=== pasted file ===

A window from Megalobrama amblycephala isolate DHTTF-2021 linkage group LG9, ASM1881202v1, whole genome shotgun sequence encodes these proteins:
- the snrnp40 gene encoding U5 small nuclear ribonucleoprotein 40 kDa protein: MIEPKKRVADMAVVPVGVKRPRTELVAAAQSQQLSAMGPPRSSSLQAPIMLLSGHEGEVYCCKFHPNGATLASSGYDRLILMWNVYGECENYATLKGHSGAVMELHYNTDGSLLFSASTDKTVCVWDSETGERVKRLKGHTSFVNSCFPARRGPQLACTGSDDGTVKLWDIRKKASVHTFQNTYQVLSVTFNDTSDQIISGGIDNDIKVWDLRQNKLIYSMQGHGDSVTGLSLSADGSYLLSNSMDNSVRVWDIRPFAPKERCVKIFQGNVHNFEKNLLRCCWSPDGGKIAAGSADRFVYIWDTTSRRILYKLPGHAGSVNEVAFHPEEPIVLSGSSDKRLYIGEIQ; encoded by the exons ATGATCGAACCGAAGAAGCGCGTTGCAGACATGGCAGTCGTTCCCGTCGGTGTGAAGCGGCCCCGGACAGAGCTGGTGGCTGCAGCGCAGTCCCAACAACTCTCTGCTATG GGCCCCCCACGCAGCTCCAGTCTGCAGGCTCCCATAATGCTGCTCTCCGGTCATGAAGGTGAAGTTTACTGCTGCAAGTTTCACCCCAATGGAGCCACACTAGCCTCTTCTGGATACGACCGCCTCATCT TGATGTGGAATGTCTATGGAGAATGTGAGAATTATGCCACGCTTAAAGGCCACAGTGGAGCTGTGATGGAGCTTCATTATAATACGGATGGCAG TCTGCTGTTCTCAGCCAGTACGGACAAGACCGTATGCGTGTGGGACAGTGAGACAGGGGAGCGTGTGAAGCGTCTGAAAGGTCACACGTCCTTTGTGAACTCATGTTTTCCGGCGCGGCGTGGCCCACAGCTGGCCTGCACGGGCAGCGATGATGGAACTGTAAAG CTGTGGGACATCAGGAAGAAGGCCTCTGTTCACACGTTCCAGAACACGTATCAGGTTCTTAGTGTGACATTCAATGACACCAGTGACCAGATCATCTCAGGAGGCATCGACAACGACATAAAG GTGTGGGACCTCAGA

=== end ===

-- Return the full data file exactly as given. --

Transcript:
A window from Megalobrama amblycephala isolate DHTTF-2021 linkage group LG9, ASM1881202v1, whole genome shotgun sequence encodes these proteins:
- the snrnp40 gene encoding U5 small nuclear ribonucleoprotein 40 kDa protein: MIEPKKRVADMAVVPVGVKRPRTELVAAAQSQQLSAMGPPRSSSLQAPIMLLSGHEGEVYCCKFHPNGATLASSGYDRLILMWNVYGECENYATLKGHSGAVMELHYNTDGSLLFSASTDKTVCVWDSETGERVKRLKGHTSFVNSCFPARRGPQLACTGSDDGTVKLWDIRKKASVHTFQNTYQVLSVTFNDTSDQIISGGIDNDIKVWDLRQNKLIYSMQGHGDSVTGLSLSADGSYLLSNSMDNSVRVWDIRPFAPKERCVKIFQGNVHNFEKNLLRCCWSPDGGKIAAGSADRFVYIWDTTSRRILYKLPGHAGSVNEVAFHPEEPIVLSGSSDKRLYIGEIQ; encoded by the exons ATGATCGAACCGAAGAAGCGCGTTGCAGACATGGCAGTCGTTCCCGTCGGTGTGAAGCGGCCCCGGACAGAGCTGGTGGCTGCAGCGCAGTCCCAACAACTCTCTGCTATG GGCCCCCCACGCAGCTCCAGTCTGCAGGCTCCCATAATGCTGCTCTCCGGTCATGAAGGTGAAGTTTACTGCTGCAAGTTTCACCCCAATGGAGCCACACTAGCCTCTTCTGGATACGACCGCCTCATCT TGATGTGGAATGTCTATGGAGAATGTGAGAATTATGCCACGCTTAAAGGCCACAGTGGAGCTGTGATGGAGCTTCATTATAATACGGATGGCAG TCTGCTGTTCTCAGCCAGTACGGACAAGACCGTATGCGTGTGGGACAGTGAGACAGGGGAGCGTGTGAAGCGTCTGAAAGGTCACACGTCCTTTGTGAACTCATGTTTTCCGGCGCGGCGTGGCCCACAGCTGGCCTGCACGGGCAGCGATGATGGAACTGTAAAG CTGTGGGACATCAGGAAGAAGGCCTCTGTTCACACGTTCCAGAACACGTATCAGGTTCTTAGTGTGACATTCAATGACACCAGTGACCAGATCATCTCAGGAGGCATCGACAACGACATAAAG GTGTGGGACCTCAGA